Many gamers, me included, have fond memories of Sega at its prime – they were ready to knock Nintendo off of its pedestal. The Sega Genesis, in all of its 16-bit glory, took home gaming to an entirely new level. The colors were more varied and vivid, the music was better, and the worlds that we visited were more realistic. That’s not to say that I didn’t love my NES, but my Sega held a special place in my heart.
Nintendo didn’t just sit around and let Sega have all of the 16-bit fun, and soon, the Super Nintendo was looking to dominate the home video game market. Maybe this was the reason why Sega felt like they needed to improve upon the Genesis, by adding peripherals and add-ons like the Sega CD and 32X.
While I never was a big fan of the CD add-on, I did enjoy the 32X addition to my Genesis. It basically plugged into the cartridge slot, and into the back of the system, essentially doubling the output of the unit. The 32X promised better sound, especially through a premium Selby home theater surround sound system, brighter colors and ushered in true three-dimensional gaming to the masses.
I wasn’t sure about the add-on at first until I happened to see a demo at my local mall for the fighting game Virtua Fighter. It was a 3D fighter with fully articulated fighters on a 3D field. The camera rotated around the fighters and the polygonal figures on the screen moved so realistically. I was so gobsmacked, I knew I had to buy the system immediately.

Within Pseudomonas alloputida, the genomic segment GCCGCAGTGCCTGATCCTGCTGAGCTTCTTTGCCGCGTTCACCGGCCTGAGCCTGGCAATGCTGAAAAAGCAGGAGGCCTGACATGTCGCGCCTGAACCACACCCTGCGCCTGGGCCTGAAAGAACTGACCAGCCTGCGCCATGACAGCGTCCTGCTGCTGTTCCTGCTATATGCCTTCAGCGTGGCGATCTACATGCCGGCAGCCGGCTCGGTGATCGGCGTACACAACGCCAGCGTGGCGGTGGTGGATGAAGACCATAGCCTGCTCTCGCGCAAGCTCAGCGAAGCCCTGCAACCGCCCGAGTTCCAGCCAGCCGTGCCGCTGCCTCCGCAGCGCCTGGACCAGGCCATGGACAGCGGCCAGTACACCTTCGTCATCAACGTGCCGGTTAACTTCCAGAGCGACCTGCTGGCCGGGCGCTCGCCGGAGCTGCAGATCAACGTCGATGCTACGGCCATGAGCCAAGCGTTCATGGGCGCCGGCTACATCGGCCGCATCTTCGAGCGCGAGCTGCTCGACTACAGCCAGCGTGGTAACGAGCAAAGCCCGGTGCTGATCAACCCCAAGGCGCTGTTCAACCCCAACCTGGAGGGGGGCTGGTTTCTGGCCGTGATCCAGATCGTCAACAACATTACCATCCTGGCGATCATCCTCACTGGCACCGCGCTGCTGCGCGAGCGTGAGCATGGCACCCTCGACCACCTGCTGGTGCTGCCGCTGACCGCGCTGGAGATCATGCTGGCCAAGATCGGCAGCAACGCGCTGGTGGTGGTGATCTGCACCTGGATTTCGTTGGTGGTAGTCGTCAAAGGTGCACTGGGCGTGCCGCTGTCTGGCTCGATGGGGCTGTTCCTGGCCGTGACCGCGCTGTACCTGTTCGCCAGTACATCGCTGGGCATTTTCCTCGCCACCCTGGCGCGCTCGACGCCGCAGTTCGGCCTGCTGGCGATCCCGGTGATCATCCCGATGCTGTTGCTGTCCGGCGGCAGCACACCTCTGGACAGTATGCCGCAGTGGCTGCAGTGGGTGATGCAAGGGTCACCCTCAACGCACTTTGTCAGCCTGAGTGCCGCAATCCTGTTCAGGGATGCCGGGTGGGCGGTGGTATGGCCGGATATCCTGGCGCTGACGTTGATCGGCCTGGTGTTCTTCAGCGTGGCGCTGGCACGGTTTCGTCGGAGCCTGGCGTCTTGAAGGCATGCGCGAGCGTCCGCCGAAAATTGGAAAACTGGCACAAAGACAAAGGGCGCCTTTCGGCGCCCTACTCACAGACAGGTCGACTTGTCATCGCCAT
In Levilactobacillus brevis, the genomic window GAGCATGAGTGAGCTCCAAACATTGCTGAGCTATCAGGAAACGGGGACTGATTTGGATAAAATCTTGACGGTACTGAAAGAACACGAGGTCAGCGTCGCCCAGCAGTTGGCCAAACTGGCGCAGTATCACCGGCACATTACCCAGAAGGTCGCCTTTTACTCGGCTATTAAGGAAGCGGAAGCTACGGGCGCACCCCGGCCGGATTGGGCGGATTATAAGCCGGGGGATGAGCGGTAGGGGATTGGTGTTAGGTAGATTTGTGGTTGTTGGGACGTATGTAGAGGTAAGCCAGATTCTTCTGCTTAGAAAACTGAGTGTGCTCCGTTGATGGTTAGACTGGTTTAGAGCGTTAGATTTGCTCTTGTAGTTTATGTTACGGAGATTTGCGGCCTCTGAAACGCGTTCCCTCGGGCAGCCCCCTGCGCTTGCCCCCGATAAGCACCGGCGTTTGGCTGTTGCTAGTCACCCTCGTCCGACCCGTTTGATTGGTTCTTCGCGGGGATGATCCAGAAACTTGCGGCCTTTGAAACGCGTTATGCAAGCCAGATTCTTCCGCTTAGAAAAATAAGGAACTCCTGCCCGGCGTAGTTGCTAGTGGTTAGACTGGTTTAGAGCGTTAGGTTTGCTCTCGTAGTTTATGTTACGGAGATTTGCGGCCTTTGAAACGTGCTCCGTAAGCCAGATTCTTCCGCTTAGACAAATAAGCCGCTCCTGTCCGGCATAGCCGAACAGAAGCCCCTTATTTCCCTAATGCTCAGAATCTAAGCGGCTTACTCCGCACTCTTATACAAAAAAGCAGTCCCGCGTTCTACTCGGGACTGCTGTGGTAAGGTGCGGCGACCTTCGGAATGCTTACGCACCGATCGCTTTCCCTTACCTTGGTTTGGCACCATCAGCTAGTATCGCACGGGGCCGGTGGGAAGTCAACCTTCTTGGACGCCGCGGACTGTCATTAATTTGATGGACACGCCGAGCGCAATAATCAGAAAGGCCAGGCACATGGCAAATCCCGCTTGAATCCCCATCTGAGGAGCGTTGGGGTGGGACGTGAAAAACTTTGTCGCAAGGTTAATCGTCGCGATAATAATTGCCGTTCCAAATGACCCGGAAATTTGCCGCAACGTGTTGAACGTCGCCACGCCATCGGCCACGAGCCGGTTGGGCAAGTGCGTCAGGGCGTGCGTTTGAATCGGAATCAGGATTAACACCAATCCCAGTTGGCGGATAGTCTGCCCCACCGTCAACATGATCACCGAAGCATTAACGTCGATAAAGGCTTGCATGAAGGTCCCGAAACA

Now, the ultimate promise that Virtua Fighter made on the fledgling system never really materialized. It was probably the best game on the system and although there were other good games such as Mortal Kombat 2, Star Wars Arcade, and the Sonic and Knuckles games, there were many other games that weren’t much more than pretty ports of the original game, but ultimately the best version of the game.
Even though the system was not very successful and ultimately only 30 or so games were released, it had a lot going for it and was a stepping stone towards the games we enjoy today. You have to hand it to Sega for having the guts to give this thing the green light in the first place. It offered near perfect arcade ports of games that were unbelievable at the time and affordable to most people as well.
Nowadays the system is mostly for collectors, but some of these games are still pretty fun to play, even 20 years after their release, such as Virtua Racing, NBA Jam and Space Harrier. With more third party support, the 32X might have been considered a classic today with a huge library of games…unfortunately, it has become just a footnote in the history of gaming, much like Nintendo’s Virtual Boy…my eyes and head hurt just thinking about that thing.
Blogger and Brand Manager at Selby Acoustics.